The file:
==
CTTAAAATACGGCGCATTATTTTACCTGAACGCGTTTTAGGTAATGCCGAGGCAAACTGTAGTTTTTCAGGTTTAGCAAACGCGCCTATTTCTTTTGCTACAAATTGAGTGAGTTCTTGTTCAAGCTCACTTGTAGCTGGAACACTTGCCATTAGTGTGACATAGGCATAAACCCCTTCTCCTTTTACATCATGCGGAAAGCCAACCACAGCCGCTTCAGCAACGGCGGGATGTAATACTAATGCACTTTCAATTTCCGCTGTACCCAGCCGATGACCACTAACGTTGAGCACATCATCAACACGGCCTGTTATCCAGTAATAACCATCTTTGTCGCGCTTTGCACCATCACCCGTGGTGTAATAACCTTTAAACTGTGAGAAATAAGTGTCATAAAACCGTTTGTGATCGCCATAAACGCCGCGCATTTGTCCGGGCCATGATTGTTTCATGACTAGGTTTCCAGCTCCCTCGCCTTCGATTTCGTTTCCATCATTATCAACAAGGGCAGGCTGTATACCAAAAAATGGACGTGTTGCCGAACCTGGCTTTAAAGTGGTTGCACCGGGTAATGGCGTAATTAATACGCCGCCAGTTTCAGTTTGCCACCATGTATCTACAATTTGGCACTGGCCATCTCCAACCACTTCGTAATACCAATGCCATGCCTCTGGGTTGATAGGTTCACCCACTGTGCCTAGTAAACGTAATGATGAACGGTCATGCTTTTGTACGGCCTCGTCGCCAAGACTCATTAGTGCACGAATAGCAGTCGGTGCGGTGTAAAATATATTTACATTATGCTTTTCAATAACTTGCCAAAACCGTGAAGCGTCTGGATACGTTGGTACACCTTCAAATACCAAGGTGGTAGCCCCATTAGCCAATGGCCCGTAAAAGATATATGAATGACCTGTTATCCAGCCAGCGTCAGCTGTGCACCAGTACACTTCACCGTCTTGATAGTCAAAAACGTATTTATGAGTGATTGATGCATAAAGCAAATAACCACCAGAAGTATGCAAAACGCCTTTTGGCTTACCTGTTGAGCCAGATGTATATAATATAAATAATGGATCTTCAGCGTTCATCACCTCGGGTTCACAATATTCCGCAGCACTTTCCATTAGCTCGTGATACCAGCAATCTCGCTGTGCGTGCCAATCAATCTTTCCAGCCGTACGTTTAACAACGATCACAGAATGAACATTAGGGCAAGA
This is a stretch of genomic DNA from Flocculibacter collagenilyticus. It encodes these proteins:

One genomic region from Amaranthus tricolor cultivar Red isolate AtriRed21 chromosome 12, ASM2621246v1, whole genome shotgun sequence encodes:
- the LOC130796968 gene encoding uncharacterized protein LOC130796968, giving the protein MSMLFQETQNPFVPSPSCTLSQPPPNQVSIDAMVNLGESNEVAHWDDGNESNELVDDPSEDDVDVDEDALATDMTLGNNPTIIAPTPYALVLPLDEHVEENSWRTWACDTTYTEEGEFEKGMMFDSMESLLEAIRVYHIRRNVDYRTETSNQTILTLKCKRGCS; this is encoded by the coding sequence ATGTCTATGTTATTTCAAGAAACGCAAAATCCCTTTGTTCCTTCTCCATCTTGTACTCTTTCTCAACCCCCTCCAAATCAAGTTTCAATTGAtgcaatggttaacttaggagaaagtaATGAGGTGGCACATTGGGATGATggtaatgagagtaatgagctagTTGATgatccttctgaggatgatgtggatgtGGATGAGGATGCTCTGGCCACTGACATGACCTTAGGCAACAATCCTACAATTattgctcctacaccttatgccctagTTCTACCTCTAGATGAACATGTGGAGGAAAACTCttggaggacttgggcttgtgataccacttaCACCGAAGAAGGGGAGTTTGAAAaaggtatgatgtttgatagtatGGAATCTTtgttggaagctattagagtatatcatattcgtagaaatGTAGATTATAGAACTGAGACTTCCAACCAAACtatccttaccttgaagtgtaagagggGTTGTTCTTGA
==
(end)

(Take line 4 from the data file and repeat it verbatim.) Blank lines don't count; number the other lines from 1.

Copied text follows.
- the LOC130796968 gene encoding uncharacterized protein LOC130796968, giving the protein MSMLFQETQNPFVPSPSCTLSQPPPNQVSIDAMVNLGESNEVAHWDDGNESNELVDDPSEDDVDVDEDALATDMTLGNNPTIIAPTPYALVLPLDEHVEENSWRTWACDTTYTEEGEFEKGMMFDSMESLLEAIRVYHIRRNVDYRTETSNQTILTLKCKRGCS; this is encoded by the coding sequence ATGTCTATGTTATTTCAAGAAACGCAAAATCCCTTTGTTCCTTCTCCATCTTGTACTCTTTCTCAACCCCCTCCAAATCAAGTTTCAATTGAtgcaatggttaacttaggagaaagtaATGAGGTGGCACATTGGGATGATggtaatgagagtaatgagctagTTGATgatccttctgaggatgatgtggatgtGGATGAGGATGCTCTGGCCACTGACATGACCTTAGGCAACAATCCTACAATTattgctcctacaccttatgccctagTTCTACCTCTAGATGAACATGTGGAGGAAAACTCttggaggacttgggcttgtgataccacttaCACCGAAGAAGGGGAGTTTGAAAaaggtatgatgtttgatagtatGGAATCTTtgttggaagctattagagtatatcatattcgtagaaatGTAGATTATAGAACTGAGACTTCCAACCAAACtatccttaccttgaagtgtaagagggGTTGTTCTTGA